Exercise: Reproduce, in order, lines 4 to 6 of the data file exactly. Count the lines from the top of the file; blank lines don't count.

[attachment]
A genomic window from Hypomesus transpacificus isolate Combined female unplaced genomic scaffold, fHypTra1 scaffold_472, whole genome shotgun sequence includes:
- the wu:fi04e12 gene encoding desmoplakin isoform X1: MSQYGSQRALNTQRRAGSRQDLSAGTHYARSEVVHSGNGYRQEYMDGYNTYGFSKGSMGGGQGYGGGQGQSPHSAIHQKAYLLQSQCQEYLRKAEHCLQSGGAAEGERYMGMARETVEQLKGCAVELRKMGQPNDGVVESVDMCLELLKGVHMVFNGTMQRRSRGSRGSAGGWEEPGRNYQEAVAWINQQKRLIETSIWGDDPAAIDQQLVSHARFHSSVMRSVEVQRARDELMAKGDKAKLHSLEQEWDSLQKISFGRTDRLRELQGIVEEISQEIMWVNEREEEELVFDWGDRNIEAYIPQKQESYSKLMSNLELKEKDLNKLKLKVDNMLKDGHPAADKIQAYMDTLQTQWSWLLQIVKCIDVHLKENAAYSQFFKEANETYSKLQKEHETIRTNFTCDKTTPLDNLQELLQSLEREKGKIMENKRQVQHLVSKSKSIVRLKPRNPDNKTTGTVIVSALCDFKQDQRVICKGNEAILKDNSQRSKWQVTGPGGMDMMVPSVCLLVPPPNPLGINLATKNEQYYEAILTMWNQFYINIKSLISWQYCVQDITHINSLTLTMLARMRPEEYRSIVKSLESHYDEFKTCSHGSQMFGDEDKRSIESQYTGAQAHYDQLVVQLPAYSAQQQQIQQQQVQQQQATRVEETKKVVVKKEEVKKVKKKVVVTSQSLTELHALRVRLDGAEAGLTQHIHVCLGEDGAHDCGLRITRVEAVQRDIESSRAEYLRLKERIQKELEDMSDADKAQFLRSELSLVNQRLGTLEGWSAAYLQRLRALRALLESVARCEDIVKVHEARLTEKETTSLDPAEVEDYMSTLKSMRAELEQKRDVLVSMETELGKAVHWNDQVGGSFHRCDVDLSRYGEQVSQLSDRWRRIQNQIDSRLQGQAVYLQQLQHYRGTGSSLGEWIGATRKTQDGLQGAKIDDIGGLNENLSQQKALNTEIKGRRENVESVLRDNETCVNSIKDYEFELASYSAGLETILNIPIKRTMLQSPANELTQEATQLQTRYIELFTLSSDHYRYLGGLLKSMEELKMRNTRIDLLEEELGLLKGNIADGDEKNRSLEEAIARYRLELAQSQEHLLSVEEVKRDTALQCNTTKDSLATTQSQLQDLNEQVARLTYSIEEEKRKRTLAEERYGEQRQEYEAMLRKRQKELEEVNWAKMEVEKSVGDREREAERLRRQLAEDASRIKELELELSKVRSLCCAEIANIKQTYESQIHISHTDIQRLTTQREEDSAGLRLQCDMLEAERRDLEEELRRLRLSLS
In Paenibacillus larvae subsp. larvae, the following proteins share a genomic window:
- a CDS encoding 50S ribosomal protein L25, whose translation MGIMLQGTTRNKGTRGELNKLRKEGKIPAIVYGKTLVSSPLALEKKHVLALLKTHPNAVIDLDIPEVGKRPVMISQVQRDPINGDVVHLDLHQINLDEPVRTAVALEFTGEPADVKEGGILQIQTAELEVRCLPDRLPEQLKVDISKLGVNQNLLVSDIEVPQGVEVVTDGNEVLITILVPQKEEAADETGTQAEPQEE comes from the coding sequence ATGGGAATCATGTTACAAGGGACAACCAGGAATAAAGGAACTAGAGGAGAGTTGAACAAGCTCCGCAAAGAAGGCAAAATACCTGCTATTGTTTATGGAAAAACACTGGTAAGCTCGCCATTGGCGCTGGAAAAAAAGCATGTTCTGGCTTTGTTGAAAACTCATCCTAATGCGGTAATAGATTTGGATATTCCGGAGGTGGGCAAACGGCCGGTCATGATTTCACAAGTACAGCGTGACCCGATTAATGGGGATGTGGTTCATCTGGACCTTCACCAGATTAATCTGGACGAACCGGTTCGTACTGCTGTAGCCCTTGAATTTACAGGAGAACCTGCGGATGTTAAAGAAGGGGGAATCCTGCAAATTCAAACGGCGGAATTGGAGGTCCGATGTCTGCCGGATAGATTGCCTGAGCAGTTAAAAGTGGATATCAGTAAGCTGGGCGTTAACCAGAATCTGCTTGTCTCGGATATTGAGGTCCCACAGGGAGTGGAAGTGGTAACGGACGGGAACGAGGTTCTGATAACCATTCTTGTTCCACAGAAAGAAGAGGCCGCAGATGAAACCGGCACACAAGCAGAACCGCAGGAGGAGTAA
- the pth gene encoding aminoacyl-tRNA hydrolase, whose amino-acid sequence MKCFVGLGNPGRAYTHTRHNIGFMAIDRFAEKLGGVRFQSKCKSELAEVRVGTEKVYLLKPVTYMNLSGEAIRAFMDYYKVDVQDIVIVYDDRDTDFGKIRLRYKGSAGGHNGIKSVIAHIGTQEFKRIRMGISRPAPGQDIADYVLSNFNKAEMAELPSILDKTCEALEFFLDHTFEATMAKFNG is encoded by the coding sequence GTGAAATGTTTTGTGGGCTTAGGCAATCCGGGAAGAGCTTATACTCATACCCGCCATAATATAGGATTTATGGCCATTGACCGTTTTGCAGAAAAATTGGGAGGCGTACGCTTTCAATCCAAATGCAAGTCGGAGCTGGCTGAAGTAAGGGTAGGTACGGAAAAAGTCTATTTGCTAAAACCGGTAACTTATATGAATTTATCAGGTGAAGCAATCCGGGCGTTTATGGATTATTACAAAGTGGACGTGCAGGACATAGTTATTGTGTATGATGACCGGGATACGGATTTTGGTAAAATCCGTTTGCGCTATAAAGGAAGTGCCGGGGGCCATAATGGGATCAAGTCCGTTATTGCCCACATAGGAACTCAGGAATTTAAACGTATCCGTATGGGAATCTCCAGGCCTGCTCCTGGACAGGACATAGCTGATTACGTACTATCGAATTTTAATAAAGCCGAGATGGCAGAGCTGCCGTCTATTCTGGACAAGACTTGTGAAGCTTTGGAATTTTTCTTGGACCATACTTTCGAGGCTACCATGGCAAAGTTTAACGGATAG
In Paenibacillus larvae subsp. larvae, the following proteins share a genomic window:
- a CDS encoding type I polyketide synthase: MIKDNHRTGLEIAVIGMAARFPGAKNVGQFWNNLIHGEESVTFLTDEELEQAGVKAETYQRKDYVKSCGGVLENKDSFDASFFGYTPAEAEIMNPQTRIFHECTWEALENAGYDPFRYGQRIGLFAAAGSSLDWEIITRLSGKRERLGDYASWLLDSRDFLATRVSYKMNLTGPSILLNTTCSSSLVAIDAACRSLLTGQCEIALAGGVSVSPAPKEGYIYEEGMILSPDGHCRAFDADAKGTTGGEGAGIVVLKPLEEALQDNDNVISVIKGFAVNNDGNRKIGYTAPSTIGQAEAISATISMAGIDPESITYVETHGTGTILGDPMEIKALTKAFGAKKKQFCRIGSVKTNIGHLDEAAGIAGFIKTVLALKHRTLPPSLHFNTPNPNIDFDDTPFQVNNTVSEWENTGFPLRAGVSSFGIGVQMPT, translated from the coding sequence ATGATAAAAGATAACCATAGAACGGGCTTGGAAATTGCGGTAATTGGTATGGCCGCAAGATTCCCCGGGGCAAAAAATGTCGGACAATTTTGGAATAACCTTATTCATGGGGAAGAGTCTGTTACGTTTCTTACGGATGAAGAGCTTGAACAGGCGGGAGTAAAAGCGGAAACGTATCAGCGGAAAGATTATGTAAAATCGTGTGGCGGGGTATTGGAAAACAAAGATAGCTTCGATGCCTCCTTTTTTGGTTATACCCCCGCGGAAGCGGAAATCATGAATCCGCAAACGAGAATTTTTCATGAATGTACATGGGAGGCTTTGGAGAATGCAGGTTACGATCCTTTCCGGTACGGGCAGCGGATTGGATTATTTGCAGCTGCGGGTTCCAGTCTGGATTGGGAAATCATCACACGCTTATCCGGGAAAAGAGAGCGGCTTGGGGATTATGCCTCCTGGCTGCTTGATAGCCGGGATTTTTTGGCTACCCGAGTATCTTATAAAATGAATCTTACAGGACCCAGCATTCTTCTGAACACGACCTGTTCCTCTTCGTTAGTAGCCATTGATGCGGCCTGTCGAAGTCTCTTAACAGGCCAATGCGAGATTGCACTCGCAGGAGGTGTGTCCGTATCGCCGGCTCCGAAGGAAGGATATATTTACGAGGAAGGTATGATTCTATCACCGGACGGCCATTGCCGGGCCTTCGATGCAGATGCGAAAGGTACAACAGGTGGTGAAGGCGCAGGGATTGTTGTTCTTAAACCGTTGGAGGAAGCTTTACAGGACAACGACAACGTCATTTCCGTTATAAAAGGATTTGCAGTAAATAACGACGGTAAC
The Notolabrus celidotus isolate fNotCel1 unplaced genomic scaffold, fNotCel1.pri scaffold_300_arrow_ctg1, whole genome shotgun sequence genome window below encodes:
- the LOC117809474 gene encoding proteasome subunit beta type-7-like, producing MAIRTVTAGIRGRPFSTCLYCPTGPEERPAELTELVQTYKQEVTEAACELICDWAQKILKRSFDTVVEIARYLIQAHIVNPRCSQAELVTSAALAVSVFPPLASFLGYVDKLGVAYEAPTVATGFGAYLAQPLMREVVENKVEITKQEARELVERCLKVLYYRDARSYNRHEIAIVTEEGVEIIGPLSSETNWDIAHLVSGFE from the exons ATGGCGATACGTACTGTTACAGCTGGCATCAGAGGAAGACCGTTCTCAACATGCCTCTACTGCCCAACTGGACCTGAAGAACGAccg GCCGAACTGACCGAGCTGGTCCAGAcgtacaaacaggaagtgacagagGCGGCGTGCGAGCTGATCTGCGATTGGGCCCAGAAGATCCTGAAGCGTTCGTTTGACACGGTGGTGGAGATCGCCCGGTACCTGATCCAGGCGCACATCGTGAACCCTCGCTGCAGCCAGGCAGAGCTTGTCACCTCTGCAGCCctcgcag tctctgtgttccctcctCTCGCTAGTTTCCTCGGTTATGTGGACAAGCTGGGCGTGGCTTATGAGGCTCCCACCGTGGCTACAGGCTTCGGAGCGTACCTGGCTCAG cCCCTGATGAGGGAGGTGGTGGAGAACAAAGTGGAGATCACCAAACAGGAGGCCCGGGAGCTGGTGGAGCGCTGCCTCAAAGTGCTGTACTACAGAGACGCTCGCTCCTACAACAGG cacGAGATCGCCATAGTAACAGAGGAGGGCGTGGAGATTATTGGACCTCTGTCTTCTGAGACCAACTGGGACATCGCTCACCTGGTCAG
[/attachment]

- a CDS encoding 50S ribosomal protein L25, whose translation MGIMLQGTTRNKGTRGELNKLRKEGKIPAIVYGKTLVSSPLALEKKHVLALLKTHPNAVIDLDIPEVGKRPVMISQVQRDPINGDVVHLDLHQINLDEPVRTAVALEFTGEPADVKEGGILQIQTAELEVRCLPDRLPEQLKVDISKLGVNQNLLVSDIEVPQGVEVVTDGNEVLITILVPQKEEAADETGTQAEPQEE comes from the coding sequence ATGGGAATCATGTTACAAGGGACAACCAGGAATAAAGGAACTAGAGGAGAGTTGAACAAGCTCCGCAAAGAAGGCAAAATACCTGCTATTGTTTATGGAAAAACACTGGTAAGCTCGCCATTGGCGCTGGAAAAAAAGCATGTTCTGGCTTTGTTGAAAACTCATCCTAATGCGGTAATAGATTTGGATATTCCGGAGGTGGGCAAACGGCCGGTCATGATTTCACAAGTACAGCGTGACCCGATTAATGGGGATGTGGTTCATCTGGACCTTCACCAGATTAATCTGGACGAACCGGTTCGTACTGCTGTAGCCCTTGAATTTACAGGAGAACCTGCGGATGTTAAAGAAGGGGGAATCCTGCAAATTCAAACGGCGGAATTGGAGGTCCGATGTCTGCCGGATAGATTGCCTGAGCAGTTAAAAGTGGATATCAGTAAGCTGGGCGTTAACCAGAATCTGCTTGTCTCGGATATTGAGGTCCCACAGGGAGTGGAAGTGGTAACGGACGGGAACGAGGTTCTGATAACCATTCTTGTTCCACAGAAAGAAGAGGCCGCAGATGAAACCGGCACACAAGCAGAACCGCAGGAGGAGTAA
- the pth gene encoding aminoacyl-tRNA hydrolase, whose amino-acid sequence MKCFVGLGNPGRAYTHTRHNIGFMAIDRFAEKLGGVRFQSKCKSELAEVRVGTEKVYLLKPVTYMNLSGEAIRAFMDYYKVDVQDIVIVYDDRDTDFGKIRLRYKGSAGGHNGIKSVIAHIGTQEFKRIRMGISRPAPGQDIADYVLSNFNKAEMAELPSILDKTCEALEFFLDHTFEATMAKFNG is encoded by the coding sequence GTGAAATGTTTTGTGGGCTTAGGCAATCCGGGAAGAGCTTATACTCATACCCGCCATAATATAGGATTTATGGCCATTGACCGTTTTGCAGAAAAATTGGGAGGCGTACGCTTTCAATCCAAATGCAAGTCGGAGCTGGCTGAAGTAAGGGTAGGTACGGAAAAAGTCTATTTGCTAAAACCGGTAACTTATATGAATTTATCAGGTGAAGCAATCCGGGCGTTTATGGATTATTACAAAGTGGACGTGCAGGACATAGTTATTGTGTATGATGACCGGGATACGGATTTTGGTAAAATCCGTTTGCGCTATAAAGGAAGTGCCGGGGGCCATAATGGGATCAAGTCCGTTATTGCCCACATAGGAACTCAGGAATTTAAACGTATCCGTATGGGAATCTCCAGGCCTGCTCCTGGACAGGACATAGCTGATTACGTACTATCGAATTTTAATAAAGCCGAGATGGCAGAGCTGCCGTCTATTCTGGACAAGACTTGTGAAGCTTTGGAATTTTTCTTGGACCATACTTTCGAGGCTACCATGGCAAAGTTTAACGGATAG
In Paenibacillus larvae subsp. larvae, the following proteins share a genomic window: